One of the most spectacular elements is the church’s vault, with fake coffers. Another item of interest is the main altarpiece, designed in the XVIII century by Casas y Novoa (the same architect that created the Obradoiro facade of the cathedral), which shows Saint Martin (sharing his cape with a poor) and St. Millán de la Cogolla and Santiago fighting infidels.
An interesting anecdote is that the church’s towers rise only to the same height than the facade, due to the intervention of the cathedral chapter, which didn’t want towers higher than those of the cathedral itself.
Today the monastery hosts a museum of religious art, with an important collection of jewelery, sculptures and manuscripts.
We start the year in this blog talking about one of the elements most closely associated with the Compostela pilgrimage: the botafumeiro, the enormous incense burner (or thurible) in Santiago Cathedral that swings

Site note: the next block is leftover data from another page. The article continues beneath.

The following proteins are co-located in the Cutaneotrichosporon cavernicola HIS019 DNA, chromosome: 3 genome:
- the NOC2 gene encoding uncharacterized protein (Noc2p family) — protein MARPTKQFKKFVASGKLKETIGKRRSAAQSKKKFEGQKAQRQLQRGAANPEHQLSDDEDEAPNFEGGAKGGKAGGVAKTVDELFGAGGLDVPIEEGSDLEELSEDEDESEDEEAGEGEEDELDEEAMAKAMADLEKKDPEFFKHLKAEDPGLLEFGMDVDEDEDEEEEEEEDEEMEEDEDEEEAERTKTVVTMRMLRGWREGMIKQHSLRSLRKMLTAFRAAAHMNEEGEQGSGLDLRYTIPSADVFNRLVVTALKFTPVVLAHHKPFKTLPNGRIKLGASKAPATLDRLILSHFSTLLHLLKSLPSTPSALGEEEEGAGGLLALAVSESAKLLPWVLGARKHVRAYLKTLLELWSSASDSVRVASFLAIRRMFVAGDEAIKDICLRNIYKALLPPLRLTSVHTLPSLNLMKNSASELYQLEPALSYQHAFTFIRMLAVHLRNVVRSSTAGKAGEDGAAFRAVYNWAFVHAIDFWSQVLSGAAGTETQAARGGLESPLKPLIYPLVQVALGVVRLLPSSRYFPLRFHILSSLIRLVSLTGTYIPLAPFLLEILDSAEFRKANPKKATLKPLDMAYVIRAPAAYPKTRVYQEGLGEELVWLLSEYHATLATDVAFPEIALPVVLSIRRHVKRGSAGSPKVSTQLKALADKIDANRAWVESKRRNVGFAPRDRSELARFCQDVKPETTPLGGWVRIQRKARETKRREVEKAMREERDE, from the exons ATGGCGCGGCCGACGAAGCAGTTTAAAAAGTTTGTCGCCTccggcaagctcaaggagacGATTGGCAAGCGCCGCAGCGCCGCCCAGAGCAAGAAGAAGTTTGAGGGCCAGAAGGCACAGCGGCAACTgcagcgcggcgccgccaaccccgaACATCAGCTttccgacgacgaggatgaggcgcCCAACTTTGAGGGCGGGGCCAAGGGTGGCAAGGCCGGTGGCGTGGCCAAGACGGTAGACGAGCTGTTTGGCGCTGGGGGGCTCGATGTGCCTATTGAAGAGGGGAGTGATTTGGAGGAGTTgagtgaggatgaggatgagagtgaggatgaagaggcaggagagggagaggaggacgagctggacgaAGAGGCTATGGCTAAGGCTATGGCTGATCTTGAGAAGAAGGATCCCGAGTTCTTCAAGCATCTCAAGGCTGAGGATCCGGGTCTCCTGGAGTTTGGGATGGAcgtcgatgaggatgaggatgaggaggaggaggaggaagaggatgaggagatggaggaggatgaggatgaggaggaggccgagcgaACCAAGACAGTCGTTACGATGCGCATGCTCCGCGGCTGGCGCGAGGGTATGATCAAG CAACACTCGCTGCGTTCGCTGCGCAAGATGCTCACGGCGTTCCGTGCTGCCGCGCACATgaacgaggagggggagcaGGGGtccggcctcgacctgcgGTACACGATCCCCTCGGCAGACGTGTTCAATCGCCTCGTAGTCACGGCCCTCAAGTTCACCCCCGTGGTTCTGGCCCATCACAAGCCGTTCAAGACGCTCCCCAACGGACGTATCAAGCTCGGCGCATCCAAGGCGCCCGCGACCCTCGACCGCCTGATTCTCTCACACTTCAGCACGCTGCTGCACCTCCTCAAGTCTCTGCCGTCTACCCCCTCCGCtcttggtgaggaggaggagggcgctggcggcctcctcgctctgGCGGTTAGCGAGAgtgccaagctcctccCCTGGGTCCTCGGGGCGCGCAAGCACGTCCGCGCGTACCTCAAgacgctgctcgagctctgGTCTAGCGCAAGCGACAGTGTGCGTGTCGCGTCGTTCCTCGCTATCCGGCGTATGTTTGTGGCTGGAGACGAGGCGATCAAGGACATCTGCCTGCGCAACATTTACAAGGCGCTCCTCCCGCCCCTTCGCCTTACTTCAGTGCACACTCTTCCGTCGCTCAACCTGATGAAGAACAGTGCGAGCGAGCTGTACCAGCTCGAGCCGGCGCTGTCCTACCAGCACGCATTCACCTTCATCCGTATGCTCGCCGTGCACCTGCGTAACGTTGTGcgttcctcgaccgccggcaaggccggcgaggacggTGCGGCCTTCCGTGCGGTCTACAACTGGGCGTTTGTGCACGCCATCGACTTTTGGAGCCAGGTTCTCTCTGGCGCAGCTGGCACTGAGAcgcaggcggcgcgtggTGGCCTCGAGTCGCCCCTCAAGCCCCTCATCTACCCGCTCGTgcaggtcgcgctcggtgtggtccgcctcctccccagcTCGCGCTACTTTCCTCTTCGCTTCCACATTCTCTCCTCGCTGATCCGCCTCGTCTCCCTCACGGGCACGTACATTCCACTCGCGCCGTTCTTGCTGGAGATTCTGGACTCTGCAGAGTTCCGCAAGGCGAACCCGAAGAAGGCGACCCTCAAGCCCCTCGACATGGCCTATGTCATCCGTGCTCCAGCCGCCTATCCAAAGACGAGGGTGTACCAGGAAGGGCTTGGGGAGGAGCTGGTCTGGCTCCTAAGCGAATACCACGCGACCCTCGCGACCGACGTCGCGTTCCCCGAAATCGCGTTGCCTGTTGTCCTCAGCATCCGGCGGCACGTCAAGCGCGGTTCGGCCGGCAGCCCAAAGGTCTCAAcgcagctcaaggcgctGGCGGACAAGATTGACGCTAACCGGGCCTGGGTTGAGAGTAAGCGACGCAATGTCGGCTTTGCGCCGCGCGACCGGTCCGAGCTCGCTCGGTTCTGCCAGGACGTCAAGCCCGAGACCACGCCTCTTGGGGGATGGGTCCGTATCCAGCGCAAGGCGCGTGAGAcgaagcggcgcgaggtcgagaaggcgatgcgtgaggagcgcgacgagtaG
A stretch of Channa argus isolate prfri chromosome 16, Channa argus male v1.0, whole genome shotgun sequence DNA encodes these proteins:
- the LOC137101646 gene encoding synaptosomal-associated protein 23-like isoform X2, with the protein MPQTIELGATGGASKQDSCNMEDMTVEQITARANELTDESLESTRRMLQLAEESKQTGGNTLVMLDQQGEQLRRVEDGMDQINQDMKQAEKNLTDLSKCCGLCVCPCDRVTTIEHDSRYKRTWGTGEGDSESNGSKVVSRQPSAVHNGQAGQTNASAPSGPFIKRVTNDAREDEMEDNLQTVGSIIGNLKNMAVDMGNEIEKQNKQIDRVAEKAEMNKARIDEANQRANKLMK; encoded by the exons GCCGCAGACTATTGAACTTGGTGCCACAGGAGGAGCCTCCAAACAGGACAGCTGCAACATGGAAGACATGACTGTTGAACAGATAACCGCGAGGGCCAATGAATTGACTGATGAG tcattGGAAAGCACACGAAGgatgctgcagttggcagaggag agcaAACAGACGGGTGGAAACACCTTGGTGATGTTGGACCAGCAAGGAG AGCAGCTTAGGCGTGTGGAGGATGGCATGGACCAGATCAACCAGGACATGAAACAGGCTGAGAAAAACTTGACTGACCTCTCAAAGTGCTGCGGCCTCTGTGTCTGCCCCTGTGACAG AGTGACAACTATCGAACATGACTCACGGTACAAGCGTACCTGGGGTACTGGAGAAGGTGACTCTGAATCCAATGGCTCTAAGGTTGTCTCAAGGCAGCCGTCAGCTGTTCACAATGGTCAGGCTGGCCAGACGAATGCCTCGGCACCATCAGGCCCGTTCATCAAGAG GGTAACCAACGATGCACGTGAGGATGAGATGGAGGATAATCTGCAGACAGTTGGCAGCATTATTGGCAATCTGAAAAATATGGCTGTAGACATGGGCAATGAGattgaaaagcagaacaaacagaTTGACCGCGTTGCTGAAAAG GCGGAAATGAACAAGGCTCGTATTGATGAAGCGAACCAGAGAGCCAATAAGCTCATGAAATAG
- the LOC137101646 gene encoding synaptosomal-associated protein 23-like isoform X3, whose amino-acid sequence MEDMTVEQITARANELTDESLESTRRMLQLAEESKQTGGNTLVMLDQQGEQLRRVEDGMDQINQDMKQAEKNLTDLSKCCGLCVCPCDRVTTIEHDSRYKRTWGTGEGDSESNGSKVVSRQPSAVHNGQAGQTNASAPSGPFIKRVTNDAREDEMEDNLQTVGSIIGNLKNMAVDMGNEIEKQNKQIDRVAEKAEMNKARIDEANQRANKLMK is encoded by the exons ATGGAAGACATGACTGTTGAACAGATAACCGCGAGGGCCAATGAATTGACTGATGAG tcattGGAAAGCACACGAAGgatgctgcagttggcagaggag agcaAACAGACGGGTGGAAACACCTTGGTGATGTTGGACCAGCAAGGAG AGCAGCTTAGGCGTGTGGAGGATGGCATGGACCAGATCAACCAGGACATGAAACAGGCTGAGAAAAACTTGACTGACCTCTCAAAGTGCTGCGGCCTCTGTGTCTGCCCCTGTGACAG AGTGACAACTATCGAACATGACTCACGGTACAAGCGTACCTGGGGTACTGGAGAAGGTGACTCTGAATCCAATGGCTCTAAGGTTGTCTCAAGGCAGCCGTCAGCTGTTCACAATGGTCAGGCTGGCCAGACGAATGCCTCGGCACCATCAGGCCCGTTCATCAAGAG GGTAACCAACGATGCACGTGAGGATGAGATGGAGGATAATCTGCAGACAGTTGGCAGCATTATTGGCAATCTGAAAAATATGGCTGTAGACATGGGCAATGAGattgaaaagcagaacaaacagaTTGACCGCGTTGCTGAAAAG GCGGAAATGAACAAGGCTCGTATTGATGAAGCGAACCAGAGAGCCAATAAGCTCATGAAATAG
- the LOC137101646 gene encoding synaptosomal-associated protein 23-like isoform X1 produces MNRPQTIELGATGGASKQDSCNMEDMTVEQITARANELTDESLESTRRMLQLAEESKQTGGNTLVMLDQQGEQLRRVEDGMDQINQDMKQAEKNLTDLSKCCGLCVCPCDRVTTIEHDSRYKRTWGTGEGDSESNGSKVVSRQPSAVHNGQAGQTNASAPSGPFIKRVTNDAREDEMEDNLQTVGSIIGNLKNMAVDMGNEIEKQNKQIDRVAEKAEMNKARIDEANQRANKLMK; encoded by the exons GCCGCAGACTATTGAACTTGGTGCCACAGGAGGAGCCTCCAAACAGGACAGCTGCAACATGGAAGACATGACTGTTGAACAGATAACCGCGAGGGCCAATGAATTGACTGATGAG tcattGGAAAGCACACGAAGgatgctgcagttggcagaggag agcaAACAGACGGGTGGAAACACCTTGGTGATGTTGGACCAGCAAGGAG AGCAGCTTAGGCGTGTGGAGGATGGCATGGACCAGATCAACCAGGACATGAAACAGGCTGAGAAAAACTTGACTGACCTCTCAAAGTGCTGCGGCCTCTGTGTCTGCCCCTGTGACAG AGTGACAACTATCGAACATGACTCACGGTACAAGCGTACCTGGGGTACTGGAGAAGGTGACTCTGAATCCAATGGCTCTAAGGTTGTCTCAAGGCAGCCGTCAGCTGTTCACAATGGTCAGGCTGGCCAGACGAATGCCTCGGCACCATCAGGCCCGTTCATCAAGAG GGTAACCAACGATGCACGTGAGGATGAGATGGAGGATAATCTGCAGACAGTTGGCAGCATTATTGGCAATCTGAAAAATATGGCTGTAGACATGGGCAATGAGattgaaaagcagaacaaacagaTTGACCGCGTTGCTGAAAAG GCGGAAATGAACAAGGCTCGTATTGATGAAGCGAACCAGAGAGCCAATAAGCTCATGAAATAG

What does “botafumeiro” mean?
The name “botafumeiro”, in galician language, means “smoke expeller”, though strictly speaking, a more correct expression would be “bota fume” or “fumeiro”.
Where does it come from?
The botafumeiro was installed in Santiago cathedral for the first time in the XIII or XIV century, in order to alleviate the odor caused by the masses of pilgrims that spent the night at the cathedral after their long voyage. Santiago wasn’t the only place with a similar device: in the past, the cathedrals of Orense, Zamora and Tuy also had their own botafumeiros. Nowadays, however, it’s only used in the latter in special occasions (and in Santiago, of course).